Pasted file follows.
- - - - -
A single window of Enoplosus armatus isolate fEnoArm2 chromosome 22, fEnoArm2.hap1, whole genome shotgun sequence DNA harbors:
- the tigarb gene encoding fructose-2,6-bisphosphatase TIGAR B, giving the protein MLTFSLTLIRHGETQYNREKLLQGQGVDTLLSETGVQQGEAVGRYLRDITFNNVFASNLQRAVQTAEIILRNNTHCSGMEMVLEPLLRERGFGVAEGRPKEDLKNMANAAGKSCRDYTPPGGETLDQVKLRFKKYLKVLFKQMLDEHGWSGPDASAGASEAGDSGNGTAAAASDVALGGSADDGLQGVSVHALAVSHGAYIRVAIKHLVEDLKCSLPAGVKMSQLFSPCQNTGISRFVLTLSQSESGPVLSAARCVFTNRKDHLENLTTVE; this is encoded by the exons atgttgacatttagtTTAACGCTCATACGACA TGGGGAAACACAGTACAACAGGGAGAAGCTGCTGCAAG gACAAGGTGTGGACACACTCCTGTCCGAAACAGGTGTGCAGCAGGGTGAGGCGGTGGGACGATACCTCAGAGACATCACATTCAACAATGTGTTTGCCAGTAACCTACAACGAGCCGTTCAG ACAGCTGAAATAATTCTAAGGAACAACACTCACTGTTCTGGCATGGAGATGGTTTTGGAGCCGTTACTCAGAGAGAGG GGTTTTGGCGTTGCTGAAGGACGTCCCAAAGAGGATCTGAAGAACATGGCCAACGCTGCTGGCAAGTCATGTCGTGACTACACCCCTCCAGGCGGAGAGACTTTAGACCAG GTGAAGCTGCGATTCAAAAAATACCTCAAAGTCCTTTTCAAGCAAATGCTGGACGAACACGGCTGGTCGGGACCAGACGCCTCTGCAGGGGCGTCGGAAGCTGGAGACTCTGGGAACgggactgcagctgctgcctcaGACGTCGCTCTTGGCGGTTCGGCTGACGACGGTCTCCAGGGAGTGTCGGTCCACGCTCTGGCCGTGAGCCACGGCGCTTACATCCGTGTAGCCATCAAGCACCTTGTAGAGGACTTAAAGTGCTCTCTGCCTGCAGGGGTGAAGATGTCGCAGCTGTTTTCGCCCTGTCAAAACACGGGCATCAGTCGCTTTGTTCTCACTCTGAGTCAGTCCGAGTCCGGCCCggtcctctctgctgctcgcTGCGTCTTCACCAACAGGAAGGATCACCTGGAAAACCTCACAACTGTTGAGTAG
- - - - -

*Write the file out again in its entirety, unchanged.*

A single window of Enoplosus armatus isolate fEnoArm2 chromosome 22, fEnoArm2.hap1, whole genome shotgun sequence DNA harbors:
- the tigarb gene encoding fructose-2,6-bisphosphatase TIGAR B, giving the protein MLTFSLTLIRHGETQYNREKLLQGQGVDTLLSETGVQQGEAVGRYLRDITFNNVFASNLQRAVQTAEIILRNNTHCSGMEMVLEPLLRERGFGVAEGRPKEDLKNMANAAGKSCRDYTPPGGETLDQVKLRFKKYLKVLFKQMLDEHGWSGPDASAGASEAGDSGNGTAAAASDVALGGSADDGLQGVSVHALAVSHGAYIRVAIKHLVEDLKCSLPAGVKMSQLFSPCQNTGISRFVLTLSQSESGPVLSAARCVFTNRKDHLENLTTVE; this is encoded by the exons atgttgacatttagtTTAACGCTCATACGACA TGGGGAAACACAGTACAACAGGGAGAAGCTGCTGCAAG gACAAGGTGTGGACACACTCCTGTCCGAAACAGGTGTGCAGCAGGGTGAGGCGGTGGGACGATACCTCAGAGACATCACATTCAACAATGTGTTTGCCAGTAACCTACAACGAGCCGTTCAG ACAGCTGAAATAATTCTAAGGAACAACACTCACTGTTCTGGCATGGAGATGGTTTTGGAGCCGTTACTCAGAGAGAGG GGTTTTGGCGTTGCTGAAGGACGTCCCAAAGAGGATCTGAAGAACATGGCCAACGCTGCTGGCAAGTCATGTCGTGACTACACCCCTCCAGGCGGAGAGACTTTAGACCAG GTGAAGCTGCGATTCAAAAAATACCTCAAAGTCCTTTTCAAGCAAATGCTGGACGAACACGGCTGGTCGGGACCAGACGCCTCTGCAGGGGCGTCGGAAGCTGGAGACTCTGGGAACgggactgcagctgctgcctcaGACGTCGCTCTTGGCGGTTCGGCTGACGACGGTCTCCAGGGAGTGTCGGTCCACGCTCTGGCCGTGAGCCACGGCGCTTACATCCGTGTAGCCATCAAGCACCTTGTAGAGGACTTAAAGTGCTCTCTGCCTGCAGGGGTGAAGATGTCGCAGCTGTTTTCGCCCTGTCAAAACACGGGCATCAGTCGCTTTGTTCTCACTCTGAGTCAGTCCGAGTCCGGCCCggtcctctctgctgctcgcTGCGTCTTCACCAACAGGAAGGATCACCTGGAAAACCTCACAACTGTTGAGTAG